How to Ground a Car Batteryby Edwin Thomas
Grounding is a fundamental safety feature in any electrical circuit, but establishing a good ground in a car battery is vital because their lead-acid design is tailor-made to deliver a huge jolt of electricity. Grounding mistakes with car batteries can cause hazardous electrical contacts or even battery explosions. Whether they know it or not, most people who own a car already know how to ground a car battery because they know how to jump-start the battery. Similar principles can be used to create a more permanent grounding capability, such as might be used at a charging station.
Jumper Cable Grounding
Put the red connector on the red, positive post of the dead battery.
Clamp the other end of the red cable to the positive post on the live battery.
Connect the black connector to the black, negative post of the live battery.
Ground the connection between the batteries by clamping the negative connector to an unpainted metal part of the car with the dead battery, such as a nut or bolt on the engine or surrounding compartment.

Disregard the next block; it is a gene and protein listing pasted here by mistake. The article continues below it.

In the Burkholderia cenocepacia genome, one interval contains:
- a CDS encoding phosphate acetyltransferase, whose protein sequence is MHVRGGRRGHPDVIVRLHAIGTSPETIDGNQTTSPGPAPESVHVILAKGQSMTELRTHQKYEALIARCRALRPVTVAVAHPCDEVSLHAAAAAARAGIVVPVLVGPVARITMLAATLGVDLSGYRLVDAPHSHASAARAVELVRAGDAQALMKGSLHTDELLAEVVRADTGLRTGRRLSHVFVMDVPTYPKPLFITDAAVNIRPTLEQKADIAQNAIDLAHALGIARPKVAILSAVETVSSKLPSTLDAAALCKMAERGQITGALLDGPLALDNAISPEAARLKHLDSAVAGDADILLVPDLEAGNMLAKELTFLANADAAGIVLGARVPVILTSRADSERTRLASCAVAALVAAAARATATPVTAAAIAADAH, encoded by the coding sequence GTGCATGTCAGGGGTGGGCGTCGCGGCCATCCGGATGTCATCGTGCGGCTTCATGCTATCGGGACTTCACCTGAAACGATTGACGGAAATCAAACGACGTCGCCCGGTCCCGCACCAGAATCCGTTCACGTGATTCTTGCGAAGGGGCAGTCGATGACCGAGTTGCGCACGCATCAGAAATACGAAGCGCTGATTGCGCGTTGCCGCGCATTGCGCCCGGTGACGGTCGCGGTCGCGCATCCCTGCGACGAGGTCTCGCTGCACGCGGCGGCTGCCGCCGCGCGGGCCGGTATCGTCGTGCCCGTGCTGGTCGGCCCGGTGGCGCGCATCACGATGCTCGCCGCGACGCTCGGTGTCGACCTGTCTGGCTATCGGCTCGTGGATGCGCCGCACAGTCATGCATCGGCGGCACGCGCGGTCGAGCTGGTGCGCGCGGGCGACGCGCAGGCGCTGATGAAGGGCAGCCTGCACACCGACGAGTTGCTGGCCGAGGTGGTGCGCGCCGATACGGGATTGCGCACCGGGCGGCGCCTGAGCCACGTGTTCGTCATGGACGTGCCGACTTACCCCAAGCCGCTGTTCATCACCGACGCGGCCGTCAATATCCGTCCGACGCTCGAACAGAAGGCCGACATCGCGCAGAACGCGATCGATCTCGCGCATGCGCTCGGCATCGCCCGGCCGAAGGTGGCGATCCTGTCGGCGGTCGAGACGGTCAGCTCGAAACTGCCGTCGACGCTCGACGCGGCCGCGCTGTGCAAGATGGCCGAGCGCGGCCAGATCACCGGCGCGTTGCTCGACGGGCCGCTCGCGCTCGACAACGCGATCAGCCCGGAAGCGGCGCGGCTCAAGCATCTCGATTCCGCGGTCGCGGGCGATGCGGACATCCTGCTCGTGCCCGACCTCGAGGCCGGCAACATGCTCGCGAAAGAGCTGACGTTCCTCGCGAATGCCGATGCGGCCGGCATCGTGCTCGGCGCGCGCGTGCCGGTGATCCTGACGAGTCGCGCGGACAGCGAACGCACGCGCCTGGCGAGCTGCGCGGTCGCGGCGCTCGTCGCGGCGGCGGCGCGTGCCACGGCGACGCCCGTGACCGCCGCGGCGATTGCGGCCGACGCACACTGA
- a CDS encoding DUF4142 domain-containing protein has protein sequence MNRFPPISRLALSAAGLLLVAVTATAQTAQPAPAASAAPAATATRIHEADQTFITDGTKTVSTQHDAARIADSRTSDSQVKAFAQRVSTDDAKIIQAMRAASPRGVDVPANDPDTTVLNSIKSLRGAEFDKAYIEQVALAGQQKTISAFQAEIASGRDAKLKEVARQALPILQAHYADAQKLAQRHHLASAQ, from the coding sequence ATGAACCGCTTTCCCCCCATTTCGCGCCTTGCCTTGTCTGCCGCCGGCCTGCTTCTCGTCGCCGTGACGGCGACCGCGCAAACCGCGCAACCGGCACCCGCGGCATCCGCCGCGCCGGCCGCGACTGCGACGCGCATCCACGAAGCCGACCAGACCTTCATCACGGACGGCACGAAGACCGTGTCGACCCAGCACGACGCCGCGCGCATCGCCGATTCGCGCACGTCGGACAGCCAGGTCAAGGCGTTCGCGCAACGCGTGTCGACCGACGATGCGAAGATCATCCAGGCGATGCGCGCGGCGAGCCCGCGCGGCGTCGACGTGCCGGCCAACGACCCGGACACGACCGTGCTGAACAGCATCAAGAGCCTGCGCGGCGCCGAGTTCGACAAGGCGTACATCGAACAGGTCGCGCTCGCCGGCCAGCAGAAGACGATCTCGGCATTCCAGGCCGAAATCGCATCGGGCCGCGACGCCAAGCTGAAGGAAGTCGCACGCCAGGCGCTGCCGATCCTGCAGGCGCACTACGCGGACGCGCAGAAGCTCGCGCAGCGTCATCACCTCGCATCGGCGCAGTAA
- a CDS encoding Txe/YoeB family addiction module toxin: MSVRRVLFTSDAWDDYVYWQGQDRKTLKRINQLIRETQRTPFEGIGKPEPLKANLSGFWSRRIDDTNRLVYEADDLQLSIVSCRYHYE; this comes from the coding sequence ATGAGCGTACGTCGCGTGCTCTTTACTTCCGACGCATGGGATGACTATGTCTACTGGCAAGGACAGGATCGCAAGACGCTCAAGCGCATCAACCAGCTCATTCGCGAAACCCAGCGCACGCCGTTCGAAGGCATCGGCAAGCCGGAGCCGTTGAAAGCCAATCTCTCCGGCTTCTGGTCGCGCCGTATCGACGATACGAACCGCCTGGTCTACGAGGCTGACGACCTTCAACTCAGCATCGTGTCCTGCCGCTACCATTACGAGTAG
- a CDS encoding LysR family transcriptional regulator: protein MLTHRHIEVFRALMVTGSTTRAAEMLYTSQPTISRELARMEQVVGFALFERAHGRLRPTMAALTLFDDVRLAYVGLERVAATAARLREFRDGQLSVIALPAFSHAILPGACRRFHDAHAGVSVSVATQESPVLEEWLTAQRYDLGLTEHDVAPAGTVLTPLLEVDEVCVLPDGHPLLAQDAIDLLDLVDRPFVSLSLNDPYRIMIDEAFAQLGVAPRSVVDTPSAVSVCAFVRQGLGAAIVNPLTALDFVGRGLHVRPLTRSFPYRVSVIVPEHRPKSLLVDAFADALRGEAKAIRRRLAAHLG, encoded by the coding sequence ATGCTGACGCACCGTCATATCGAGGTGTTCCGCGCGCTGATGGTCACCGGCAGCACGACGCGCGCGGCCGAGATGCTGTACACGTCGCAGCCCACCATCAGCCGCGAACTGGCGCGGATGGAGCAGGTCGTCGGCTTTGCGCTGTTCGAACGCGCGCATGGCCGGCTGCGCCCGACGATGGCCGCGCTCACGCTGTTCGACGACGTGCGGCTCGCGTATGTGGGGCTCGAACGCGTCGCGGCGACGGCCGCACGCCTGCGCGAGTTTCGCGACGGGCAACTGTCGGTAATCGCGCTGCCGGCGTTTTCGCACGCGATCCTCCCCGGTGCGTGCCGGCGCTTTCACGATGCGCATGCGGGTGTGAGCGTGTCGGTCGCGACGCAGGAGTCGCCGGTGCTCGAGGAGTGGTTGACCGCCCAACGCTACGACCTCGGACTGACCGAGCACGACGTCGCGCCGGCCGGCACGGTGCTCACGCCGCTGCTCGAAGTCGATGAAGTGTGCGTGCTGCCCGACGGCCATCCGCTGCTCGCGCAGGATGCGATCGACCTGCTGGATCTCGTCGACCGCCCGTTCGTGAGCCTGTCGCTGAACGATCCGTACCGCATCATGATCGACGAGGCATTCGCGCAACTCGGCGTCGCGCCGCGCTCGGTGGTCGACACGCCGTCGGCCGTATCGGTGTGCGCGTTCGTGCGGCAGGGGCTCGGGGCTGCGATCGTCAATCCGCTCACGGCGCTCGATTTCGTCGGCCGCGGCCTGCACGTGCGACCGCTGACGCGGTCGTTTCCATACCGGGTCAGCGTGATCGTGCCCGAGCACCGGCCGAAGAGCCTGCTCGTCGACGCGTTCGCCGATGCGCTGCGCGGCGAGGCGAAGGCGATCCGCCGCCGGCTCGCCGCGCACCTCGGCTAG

Permanent Grounding Station
Drive a metal rod, such as a piece of steel rebar, into the ground with a hammer.
Clamp one end of a battery cable around the metal rod, and tighten the cable clamp's nut with a pair of insulated pliers or an insulated wrench. This is now your negative cable.
Connect the positive cable of the deactivated charger to the positive post of the battery.
Ground the battery by putting the clamp on the other end of the negative battery cable onto the negative post of the battery. Fasten the clamp by tightening its nut with the insulated pliers/wrench.
Things You'll Need
- Jumping the Battery:
- Jumper cables
- Permanent Grounding:
- Metal rod
- Battery cable with two clamps
- Insulated wrench or pliers
- Always disconnect the grounding cable first and reconnect it last when working with a car battery. This prevents a flow of electric current if you should accidentally create a complete circuit.